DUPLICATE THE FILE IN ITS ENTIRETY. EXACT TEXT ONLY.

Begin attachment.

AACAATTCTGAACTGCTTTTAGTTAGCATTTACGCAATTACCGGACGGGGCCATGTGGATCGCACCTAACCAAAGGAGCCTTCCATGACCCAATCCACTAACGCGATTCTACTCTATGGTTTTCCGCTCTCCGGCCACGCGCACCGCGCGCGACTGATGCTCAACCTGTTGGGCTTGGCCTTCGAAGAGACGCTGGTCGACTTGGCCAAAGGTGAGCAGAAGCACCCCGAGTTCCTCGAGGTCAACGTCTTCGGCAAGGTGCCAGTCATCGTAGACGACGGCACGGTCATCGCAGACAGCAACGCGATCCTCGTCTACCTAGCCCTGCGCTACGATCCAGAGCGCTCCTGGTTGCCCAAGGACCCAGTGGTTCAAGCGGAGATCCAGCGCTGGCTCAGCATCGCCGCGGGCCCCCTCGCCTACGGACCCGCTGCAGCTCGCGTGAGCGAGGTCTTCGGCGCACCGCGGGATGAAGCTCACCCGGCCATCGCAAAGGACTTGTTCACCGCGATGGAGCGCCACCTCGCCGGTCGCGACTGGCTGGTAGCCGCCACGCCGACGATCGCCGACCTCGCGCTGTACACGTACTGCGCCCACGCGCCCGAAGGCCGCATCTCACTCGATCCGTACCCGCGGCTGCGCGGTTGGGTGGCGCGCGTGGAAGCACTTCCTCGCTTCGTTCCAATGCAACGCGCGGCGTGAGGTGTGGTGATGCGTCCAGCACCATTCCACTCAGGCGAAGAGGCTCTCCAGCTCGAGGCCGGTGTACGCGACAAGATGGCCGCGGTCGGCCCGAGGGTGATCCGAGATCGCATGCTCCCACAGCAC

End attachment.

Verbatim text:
AACAATTCTGAACTGCTTTTAGTTAGCATTTACGCAATTACCGGACGGGGCCATGTGGATCGCACCTAACCAAAGGAGCCTTCCATGACCCAATCCACTAACGCGATTCTACTCTATGGTTTTCCGCTCTCCGGCCACGCGCACCGCGCGCGACTGATGCTCAACCTGTTGGGCTTGGCCTTCGAAGAGACGCTGGTCGACTTGGCCAAAGGTGAGCAGAAGCACCCCGAGTTCCTCGAGGTCAACGTCTTCGGCAAGGTGCCAGTCATCGTAGACGACGGCACGGTCATCGCAGACAGCAACGCGATCCTCGTCTACCTAGCCCTGCGCTACGATCCAGAGCGCTCCTGGTTGCCCAAGGACCCAGTGGTTCAAGCGGAGATCCAGCGCTGGCTCAGCATCGCCGCGGGCCCCCTCGCCTACGGACCCGCTGCAGCTCGCGTGAGCGAGGTCTTCGGCGCACCGCGGGATGAAGCTCACCCGGCCATCGCAAAGGACTTGTTCACCGCGATGGAGCGCCACCTCGCCGGTCGCGACTGGCTGGTAGCCGCCACGCCGACGATCGCCGACCTCGCGCTGTACACGTACTGCGCCCACGCGCCCGAAGGCCGCATCTCACTCGATCCGTACCCGCGGCTGCGCGGTTGGGTGGCGCGCGTGGAAGCACTTCCTCGCTTCGTTCCAATGCAACGCGCGGCGTGAGGTGTGGTGATGCGTCCAGCACCATTCCACTCAGGCGAAGAGGCTCTCCAGCTCGAGGCCGGTGTACGCGACAAGATGGCCGCGGTCGGCCCGAGGGTGATCCGAGATCGCATGCTCCCACAGCAC